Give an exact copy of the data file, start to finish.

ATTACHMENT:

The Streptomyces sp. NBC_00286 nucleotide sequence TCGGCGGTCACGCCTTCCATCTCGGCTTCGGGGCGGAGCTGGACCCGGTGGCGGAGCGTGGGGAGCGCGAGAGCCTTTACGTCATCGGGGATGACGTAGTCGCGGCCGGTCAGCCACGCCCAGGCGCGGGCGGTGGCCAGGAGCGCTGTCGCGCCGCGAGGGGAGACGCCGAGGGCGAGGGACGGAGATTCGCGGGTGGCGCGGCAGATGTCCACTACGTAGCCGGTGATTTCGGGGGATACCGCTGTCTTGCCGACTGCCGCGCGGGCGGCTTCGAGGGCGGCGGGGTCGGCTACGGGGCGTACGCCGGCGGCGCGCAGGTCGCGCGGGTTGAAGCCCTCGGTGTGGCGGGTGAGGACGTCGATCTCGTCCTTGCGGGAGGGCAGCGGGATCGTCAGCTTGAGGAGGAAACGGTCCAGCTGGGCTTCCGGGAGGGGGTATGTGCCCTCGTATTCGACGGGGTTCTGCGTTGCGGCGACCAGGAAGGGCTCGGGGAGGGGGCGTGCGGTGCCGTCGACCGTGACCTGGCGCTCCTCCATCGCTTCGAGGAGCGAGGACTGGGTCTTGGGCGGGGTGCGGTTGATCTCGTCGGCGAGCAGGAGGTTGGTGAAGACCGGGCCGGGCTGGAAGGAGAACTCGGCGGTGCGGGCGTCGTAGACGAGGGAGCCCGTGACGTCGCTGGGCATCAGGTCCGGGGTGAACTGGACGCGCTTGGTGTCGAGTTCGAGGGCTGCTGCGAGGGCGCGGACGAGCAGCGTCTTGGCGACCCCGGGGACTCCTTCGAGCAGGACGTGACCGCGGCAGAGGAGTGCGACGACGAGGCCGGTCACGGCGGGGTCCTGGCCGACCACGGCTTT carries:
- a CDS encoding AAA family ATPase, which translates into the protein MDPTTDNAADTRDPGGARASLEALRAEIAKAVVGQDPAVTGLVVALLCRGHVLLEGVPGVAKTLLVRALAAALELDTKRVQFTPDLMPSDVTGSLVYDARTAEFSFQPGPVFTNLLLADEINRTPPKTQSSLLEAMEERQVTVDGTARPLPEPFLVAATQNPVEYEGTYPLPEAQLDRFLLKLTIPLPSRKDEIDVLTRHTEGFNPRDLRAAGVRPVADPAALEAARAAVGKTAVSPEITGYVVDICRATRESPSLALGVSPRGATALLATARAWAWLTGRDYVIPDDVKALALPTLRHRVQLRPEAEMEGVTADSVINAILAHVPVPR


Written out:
The Streptomyces sp. NBC_00286 nucleotide sequence TCGGCGGTCACGCCTTCCATCTCGGCTTCGGGGCGGAGCTGGACCCGGTGGCGGAGCGTGGGGAGCGCGAGAGCCTTTACGTCATCGGGGATGACGTAGTCGCGGCCGGTCAGCCACGCCCAGGCGCGGGCGGTGGCCAGGAGCGCTGTCGCGCCGCGAGGGGAGACGCCGAGGGCGAGGGACGGAGATTCGCGGGTGGCGCGGCAGATGTCCACTACGTAGCCGGTGATTTCGGGGGATACCGCTGTCTTGCCGACTGCCGCGCGGGCGGCTTCGAGGGCGGCGGGGTCGGCTACGGGGCGTACGCCGGCGGCGCGCAGGTCGCGCGGGTTGAAGCCCTCGGTGTGGCGGGTGAGGACGTCGATCTCGTCCTTGCGGGAGGGCAGCGGGATCGTCAGCTTGAGGAGGAAACGGTCCAGCTGGGCTTCCGGGAGGGGGTATGTGCCCTCGTATTCGACGGGGTTCTGCGTTGCGGCGACCAGGAAGGGCTCGGGGAGGGGGCGTGCGGTGCCGTCGACCGTGACCTGGCGCTCCTCCATCGCTTCGAGGAGCGAGGACTGGGTCTTGGGCGGGGTGCGGTTGATCTCGTCGGCGAGCAGGAGGTTGGTGAAGACCGGGCCGGGCTGGAAGGAGAACTCGGCGGTGCGGGCGTCGTAGACGAGGGAGCCCGTGACGTCGCTGGGCATCAGGTCCGGGGTGAACTGGACGCGCTTGGTGTCGAGTTCGAGGGCTGCTGCGAGGGCGCGGACGAGCAGCGTCTTGGCGACCCCGGGGACTCCTTCGAGCAGGACGTGACCGCGGCAGAGGAGTGCGACGACGAGGCCGGTCACGGCGGGGTCCTGGCCGACCACGGCTTT carries:
- a CDS encoding AAA family ATPase, which translates into the protein MDPTTDNAADTRDPGGARASLEALRAEIAKAVVGQDPAVTGLVVALLCRGHVLLEGVPGVAKTLLVRALAAALELDTKRVQFTPDLMPSDVTGSLVYDARTAEFSFQPGPVFTNLLLADEINRTPPKTQSSLLEAMEERQVTVDGTARPLPEPFLVAATQNPVEYEGTYPLPEAQLDRFLLKLTIPLPSRKDEIDVLTRHTEGFNPRDLRAAGVRPVADPAALEAARAAVGKTAVSPEITGYVVDICRATRESPSLALGVSPRGATALLATARAWAWLTGRDYVIPDDVKALALPTLRHRVQLRPEAEMEGVTADSVINAILAHVPVPR